Although elegant, this software is actually obsolete. One can achieve the same effect with the
cpufreq-ondemand kernel module and adjusting the ondemand governor's threshold. See CPU frequency scaling for more information.
- One, simple heuristic to determine CPU load: "user + sys" time.
- Ignore "niced" programs (setiathome, itself, etc). In my mind this is consistent with what is meant when someone 'nice's a program to begin with. (configurable in v0.85+)
- Designed for CPUs that support more than two speed states, but works well with anything.
- Very fast, low overhead /proc/stat gathering (method stolen from procps).
- Supports SMP
- Will automatically switch to 'userspace' governor.
- Care taken to make the code non-root exploitable (but please audit for yourself first!)
- Frequency step size is configurable (default to 100MHz/step)
- 4 different behavioral modes to choose from (SINE, AGGRESSIVE, PASSIVE, LEAPS), which determine the behavior when the load changes. Configurable from the command line.
- Written in C for speed and simplicity.
- Logging to stdout or syslog
- Configurable Polling frequency in milliseconds (defaults to 1s)
- Configurable highwater/lowwater marks for CPU usage. (defaults 80/20%)
In order for frequency scaling to work properly, you will need to load the appropriate frequency driver for your processor as well as the cpufreq-userspace governor. See CPU frequency scaling.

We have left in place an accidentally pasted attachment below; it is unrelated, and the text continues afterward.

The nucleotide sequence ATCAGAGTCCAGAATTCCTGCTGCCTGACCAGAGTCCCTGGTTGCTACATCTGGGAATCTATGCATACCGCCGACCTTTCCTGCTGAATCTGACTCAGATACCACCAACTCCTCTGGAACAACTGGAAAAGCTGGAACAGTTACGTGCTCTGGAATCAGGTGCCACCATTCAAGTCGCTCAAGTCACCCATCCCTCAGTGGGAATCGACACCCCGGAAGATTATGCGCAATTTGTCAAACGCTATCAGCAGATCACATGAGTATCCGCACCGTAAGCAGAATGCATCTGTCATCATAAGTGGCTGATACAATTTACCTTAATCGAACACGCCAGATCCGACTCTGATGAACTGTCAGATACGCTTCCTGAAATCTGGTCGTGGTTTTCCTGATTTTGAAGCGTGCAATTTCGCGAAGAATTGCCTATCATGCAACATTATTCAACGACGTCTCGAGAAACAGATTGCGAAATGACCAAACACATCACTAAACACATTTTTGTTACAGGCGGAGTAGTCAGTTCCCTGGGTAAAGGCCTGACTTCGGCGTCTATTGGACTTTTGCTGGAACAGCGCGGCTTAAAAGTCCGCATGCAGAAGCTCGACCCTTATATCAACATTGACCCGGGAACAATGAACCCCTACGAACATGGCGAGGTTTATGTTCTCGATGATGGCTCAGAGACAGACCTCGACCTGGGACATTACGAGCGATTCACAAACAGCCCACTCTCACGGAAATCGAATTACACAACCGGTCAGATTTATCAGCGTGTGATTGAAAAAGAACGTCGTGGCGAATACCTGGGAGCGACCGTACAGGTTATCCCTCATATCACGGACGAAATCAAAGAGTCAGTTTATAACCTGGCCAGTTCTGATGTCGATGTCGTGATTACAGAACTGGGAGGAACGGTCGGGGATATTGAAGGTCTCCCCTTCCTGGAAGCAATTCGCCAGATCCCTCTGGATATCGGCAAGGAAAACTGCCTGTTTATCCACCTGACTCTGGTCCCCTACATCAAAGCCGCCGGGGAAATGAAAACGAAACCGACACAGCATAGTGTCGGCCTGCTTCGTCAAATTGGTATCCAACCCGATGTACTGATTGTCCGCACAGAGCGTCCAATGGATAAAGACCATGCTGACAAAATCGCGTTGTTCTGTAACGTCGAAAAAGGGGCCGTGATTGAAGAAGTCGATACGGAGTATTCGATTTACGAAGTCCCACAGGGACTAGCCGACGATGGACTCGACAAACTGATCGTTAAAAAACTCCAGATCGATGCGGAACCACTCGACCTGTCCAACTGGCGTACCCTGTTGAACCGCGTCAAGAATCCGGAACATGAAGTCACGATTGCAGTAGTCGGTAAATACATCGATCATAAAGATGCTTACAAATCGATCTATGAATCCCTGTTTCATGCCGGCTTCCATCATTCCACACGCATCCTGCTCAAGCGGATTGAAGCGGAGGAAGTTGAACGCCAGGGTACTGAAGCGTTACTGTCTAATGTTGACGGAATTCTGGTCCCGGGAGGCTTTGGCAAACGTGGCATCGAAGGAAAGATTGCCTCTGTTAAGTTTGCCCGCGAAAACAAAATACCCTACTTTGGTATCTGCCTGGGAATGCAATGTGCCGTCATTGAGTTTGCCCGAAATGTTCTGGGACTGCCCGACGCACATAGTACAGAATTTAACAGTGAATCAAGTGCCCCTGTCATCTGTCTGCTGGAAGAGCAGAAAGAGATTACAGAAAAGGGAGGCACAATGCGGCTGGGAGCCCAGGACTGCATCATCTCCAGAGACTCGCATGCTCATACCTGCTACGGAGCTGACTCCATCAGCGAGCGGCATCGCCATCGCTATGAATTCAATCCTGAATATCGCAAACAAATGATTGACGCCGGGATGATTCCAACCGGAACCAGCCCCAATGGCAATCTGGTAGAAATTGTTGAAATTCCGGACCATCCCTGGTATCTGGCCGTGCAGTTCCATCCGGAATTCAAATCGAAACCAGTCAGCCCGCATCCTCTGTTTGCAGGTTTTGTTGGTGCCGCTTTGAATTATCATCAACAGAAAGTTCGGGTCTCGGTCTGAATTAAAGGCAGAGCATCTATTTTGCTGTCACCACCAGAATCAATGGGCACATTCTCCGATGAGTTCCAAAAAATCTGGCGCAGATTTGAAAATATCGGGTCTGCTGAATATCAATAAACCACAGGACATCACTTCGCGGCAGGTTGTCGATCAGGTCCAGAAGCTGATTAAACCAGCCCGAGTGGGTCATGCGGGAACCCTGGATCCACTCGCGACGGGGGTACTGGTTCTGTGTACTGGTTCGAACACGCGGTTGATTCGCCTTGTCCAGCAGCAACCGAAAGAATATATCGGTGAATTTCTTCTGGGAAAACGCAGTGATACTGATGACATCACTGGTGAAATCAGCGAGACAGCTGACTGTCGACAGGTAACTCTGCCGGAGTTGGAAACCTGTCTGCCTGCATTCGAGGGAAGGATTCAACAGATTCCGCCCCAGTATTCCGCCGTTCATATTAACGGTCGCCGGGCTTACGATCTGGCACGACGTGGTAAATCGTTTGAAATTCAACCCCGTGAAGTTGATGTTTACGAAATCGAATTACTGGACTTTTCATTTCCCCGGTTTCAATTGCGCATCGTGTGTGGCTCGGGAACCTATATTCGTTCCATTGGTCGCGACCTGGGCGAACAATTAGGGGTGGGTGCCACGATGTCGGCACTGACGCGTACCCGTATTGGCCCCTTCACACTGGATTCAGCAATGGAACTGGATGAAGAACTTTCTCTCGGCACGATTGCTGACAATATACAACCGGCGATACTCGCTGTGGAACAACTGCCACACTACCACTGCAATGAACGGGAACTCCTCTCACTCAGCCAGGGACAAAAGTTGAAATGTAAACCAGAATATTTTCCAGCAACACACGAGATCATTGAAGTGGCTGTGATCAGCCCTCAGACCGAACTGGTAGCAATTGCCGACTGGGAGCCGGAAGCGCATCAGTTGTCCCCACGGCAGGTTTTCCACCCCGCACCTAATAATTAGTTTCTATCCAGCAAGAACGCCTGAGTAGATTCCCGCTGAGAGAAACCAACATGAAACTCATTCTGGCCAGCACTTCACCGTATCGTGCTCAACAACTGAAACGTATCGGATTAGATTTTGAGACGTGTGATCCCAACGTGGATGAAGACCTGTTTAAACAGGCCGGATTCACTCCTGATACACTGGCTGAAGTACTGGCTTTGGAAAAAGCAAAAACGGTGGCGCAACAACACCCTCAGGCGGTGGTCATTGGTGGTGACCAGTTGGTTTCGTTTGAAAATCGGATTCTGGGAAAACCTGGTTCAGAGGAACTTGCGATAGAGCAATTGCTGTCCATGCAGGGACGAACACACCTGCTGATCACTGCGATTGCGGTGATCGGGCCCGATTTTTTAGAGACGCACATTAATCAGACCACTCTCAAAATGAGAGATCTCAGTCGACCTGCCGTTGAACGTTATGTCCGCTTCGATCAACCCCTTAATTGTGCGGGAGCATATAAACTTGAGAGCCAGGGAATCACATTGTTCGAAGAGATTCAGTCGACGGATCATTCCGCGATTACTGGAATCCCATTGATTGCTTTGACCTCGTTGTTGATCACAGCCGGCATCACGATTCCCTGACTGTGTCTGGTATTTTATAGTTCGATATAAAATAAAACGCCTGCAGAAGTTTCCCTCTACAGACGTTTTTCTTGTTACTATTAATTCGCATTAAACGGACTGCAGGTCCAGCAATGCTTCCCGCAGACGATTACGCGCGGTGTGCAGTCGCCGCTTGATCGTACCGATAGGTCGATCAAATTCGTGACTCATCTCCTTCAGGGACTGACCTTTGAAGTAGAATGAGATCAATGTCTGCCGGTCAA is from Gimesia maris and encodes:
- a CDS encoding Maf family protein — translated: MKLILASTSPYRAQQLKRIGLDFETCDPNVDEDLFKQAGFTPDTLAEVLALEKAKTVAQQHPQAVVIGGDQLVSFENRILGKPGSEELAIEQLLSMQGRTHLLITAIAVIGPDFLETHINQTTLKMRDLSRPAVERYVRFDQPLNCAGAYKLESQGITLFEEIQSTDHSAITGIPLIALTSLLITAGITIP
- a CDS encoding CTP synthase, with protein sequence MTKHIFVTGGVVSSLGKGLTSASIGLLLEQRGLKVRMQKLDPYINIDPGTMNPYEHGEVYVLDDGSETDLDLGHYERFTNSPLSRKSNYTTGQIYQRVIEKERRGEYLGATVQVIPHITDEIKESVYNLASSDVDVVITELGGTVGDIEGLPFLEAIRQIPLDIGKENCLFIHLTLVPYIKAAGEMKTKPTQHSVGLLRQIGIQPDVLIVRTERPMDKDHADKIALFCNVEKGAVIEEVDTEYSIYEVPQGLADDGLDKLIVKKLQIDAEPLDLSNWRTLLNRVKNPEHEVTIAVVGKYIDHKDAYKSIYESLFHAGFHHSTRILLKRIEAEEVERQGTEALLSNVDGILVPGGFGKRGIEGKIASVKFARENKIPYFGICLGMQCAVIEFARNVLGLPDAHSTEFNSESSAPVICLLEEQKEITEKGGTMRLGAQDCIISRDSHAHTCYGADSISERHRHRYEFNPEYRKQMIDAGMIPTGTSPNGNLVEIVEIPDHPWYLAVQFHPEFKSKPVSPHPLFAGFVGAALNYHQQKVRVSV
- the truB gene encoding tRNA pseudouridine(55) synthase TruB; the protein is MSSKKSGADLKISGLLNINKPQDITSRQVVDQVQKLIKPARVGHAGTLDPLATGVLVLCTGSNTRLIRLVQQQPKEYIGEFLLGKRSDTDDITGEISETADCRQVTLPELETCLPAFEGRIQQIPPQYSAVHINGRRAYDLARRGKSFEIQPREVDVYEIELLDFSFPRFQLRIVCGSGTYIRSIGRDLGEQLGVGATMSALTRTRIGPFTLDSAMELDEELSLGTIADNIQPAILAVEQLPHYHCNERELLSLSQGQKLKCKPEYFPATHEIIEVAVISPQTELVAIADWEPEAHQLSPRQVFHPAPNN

Installation of Powernowd
This package is available in the AUR: broken link: archived in aur-mirror]. If you have not used the AUR before, you may want to check out AUR User Guidelines at your leisure as there are a wealth of great software there for you, and building the package on your machine is trivial. Install 'powernowd', then start the daemon:AUR[
# /etc/rc.d/powernowd start
To have it automatically load at startup, add powernowd to your
DAEMONS array in
DAEMONS=( ... powernowd ... )
The only configuration you need is to set the highwater/lowwater marks for CPU usage. Basically this means when the CPU usage is >=highwater mark, then powernowd will use your highest CPU multiplier (i.e. full power); when the CPU usage <=lowwater mark, then powernowd will use your lowest CPU multiplier. The defaults are 80/20% but I find that adjusting them down gives me a more responsive system. I use 15/5% for example. To do so edit your
/etc/conf.d/powernowd inserting the following line:
OPTIONS="-q -u 15 -l 5"
Restart the daemon and enjoy
# /etc/rc.d/powernowd restart
There are other options you can set such as modes of operation (sine, passive, aggressive, leaps), polling frequency, number of threads per core, etc. To see what is available, invoke powernowd with the -h switch
$ powernowd -h PowerNow Daemon v1.00, (c) 2003-2008 John Clemens Daemon to control the speed and voltage of cpus. This is a simple client to the CPUFreq driver, and uses linux kernel v2.5+ sysfs interface. You need a supported cpu, and a kernel that supports sysfs to run this daemon. Available Options: -h Print this help message -d Do not detach from terminal (default is to detach and run in the background) -v Increase output verbosity, can be used more than once. -q Quiet mode, only emergency output. -n Include 'nice'd processes in calculations -m # Modes of operation, can be 0, 1, 2, or 3: 0 = SINE, 1 = AGGRESSIVE (default), 2 = PASSIVE, 3 = LEAPS -s # Frequency step in kHz (default = 100000) -p # Polling frequency in msecs (default = 1000) -c # Specify number of threads per power-managed core -u # CPU usage upper limit percentage [0 .. 100, default 80] -l # CPU usage lower limit percentage [0 .. 100, default 20]